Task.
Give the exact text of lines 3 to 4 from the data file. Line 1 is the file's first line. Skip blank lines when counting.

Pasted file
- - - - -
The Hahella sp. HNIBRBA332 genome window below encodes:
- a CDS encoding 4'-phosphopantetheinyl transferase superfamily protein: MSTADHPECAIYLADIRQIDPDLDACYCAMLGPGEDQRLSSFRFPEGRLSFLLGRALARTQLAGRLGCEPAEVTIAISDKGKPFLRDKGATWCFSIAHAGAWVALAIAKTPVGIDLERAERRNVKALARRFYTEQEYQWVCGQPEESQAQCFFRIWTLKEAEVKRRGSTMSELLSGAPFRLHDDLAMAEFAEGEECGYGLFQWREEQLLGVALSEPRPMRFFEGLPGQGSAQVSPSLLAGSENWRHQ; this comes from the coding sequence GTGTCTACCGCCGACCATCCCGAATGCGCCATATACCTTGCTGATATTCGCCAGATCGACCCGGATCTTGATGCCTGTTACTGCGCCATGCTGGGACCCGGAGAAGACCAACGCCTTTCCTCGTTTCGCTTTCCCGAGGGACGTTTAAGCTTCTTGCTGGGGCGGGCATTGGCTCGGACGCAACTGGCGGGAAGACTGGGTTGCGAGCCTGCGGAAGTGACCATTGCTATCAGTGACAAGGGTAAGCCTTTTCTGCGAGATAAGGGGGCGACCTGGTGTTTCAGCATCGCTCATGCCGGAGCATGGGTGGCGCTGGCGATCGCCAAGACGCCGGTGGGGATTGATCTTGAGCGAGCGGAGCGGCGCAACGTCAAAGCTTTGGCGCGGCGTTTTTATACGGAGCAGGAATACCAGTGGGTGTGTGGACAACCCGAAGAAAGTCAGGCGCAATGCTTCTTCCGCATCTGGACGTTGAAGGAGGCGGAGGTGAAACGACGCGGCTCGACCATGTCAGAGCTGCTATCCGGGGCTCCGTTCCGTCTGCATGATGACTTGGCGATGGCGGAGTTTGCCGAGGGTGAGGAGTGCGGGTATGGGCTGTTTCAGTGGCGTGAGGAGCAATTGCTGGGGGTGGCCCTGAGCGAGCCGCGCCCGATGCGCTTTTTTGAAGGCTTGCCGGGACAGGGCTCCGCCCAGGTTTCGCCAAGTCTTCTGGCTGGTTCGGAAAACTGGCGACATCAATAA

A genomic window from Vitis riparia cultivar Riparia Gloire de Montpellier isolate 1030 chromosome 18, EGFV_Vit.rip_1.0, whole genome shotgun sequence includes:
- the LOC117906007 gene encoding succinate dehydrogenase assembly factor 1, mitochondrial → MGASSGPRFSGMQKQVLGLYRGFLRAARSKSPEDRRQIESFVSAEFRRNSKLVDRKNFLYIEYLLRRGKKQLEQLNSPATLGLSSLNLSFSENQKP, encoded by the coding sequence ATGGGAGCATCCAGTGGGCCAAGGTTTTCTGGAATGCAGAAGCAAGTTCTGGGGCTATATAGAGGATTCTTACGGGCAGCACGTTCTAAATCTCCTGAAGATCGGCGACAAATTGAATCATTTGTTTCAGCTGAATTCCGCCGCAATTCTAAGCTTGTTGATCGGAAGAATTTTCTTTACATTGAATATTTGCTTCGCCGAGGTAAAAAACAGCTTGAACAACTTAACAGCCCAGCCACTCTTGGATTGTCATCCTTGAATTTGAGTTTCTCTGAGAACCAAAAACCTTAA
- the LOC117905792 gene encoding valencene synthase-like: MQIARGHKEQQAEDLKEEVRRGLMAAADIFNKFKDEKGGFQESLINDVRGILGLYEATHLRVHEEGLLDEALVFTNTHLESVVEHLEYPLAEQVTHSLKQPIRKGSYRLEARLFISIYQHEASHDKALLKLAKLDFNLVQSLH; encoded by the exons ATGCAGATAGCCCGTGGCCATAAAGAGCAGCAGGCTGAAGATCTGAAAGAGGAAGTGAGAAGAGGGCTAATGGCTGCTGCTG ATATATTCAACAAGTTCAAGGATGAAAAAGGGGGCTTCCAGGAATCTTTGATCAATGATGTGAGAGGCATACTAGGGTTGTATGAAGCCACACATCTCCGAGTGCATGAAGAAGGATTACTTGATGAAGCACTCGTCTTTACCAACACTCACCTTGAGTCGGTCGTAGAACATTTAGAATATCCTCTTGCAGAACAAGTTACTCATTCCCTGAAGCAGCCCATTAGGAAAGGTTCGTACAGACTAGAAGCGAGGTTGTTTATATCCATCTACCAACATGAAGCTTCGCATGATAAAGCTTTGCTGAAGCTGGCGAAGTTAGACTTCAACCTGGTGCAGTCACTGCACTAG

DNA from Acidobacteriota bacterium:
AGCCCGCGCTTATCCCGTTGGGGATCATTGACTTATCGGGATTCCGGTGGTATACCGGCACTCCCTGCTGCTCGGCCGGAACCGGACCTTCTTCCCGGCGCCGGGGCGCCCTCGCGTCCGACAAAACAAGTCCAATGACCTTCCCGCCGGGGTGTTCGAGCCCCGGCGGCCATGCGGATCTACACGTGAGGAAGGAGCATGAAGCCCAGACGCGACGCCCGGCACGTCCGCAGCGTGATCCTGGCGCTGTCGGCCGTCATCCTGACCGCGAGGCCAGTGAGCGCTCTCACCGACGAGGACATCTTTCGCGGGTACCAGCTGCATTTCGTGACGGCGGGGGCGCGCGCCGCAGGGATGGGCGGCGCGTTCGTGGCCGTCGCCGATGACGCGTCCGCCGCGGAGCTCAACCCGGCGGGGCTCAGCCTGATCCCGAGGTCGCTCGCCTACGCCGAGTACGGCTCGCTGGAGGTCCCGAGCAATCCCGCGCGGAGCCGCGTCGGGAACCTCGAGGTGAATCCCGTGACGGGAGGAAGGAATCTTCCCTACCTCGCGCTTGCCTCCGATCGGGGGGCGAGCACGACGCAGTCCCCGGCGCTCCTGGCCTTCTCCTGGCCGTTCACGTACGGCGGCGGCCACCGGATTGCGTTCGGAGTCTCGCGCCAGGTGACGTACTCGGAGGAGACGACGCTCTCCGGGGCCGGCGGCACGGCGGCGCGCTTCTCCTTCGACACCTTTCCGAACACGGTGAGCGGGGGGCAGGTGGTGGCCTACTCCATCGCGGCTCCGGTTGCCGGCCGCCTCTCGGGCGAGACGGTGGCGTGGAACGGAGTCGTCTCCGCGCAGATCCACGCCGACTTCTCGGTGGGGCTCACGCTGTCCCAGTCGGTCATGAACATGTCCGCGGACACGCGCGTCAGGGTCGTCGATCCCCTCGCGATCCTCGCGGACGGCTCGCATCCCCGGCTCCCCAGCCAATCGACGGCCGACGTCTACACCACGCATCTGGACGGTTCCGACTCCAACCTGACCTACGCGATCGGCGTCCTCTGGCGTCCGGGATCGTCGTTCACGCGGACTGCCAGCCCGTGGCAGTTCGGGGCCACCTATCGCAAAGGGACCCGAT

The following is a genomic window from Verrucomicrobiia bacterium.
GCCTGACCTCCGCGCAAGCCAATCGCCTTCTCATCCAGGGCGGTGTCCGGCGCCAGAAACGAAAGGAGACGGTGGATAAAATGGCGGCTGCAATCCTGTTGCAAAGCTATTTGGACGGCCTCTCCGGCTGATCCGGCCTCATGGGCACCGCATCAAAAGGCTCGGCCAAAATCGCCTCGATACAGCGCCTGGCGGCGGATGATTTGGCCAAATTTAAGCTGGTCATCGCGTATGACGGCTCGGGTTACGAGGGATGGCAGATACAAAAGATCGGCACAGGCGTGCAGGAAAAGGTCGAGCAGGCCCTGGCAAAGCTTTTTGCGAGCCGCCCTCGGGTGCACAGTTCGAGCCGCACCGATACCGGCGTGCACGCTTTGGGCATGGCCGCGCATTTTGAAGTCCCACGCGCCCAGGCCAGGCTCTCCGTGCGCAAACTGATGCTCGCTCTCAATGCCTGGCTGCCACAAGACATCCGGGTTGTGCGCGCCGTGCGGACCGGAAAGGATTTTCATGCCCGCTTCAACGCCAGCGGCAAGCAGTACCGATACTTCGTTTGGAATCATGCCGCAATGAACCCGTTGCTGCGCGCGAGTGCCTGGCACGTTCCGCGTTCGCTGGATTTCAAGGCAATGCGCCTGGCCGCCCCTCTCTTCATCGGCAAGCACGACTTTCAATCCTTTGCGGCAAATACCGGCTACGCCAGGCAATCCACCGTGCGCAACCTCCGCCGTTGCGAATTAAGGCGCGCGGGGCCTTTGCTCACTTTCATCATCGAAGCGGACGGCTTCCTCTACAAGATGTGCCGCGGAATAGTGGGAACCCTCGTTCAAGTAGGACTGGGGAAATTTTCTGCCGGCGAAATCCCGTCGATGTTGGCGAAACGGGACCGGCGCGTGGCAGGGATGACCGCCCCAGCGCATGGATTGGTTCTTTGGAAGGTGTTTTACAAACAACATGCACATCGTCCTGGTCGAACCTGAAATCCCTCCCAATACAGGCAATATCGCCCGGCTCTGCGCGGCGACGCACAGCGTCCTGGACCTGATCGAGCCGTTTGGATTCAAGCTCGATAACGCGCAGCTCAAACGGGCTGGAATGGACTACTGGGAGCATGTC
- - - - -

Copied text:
A genomic window from Vitis riparia cultivar Riparia Gloire de Montpellier isolate 1030 chromosome 18, EGFV_Vit.rip_1.0, whole genome shotgun sequence includes:
- the LOC117906007 gene encoding succinate dehydrogenase assembly factor 1, mitochondrial → MGASSGPRFSGMQKQVLGLYRGFLRAARSKSPEDRRQIESFVSAEFRRNSKLVDRKNFLYIEYLLRRGKKQLEQLNSPATLGLSSLNLSFSENQKP, encoded by the coding sequence ATGGGAGCATCCAGTGGGCCAAGGTTTTCTGGAATGCAGAAGCAAGTTCTGGGGCTATATAGAGGATTCTTACGGGCAGCACGTTCTAAATCTCCTGAAGATCGGCGACAAATTGAATCATTTGTTTCAGCTGAATTCCGCCGCAATTCTAAGCTTGTTGATCGGAAGAATTTTCTTTACATTGAATATTTGCTTCGCCGAGGTAAAAAACAGCTTGAACAACTTAACAGCCCAGCCACTCTTGGATTGTCATCCTTGAATTTGAGTTTCTCTGAGAACCAAAAACCTTAA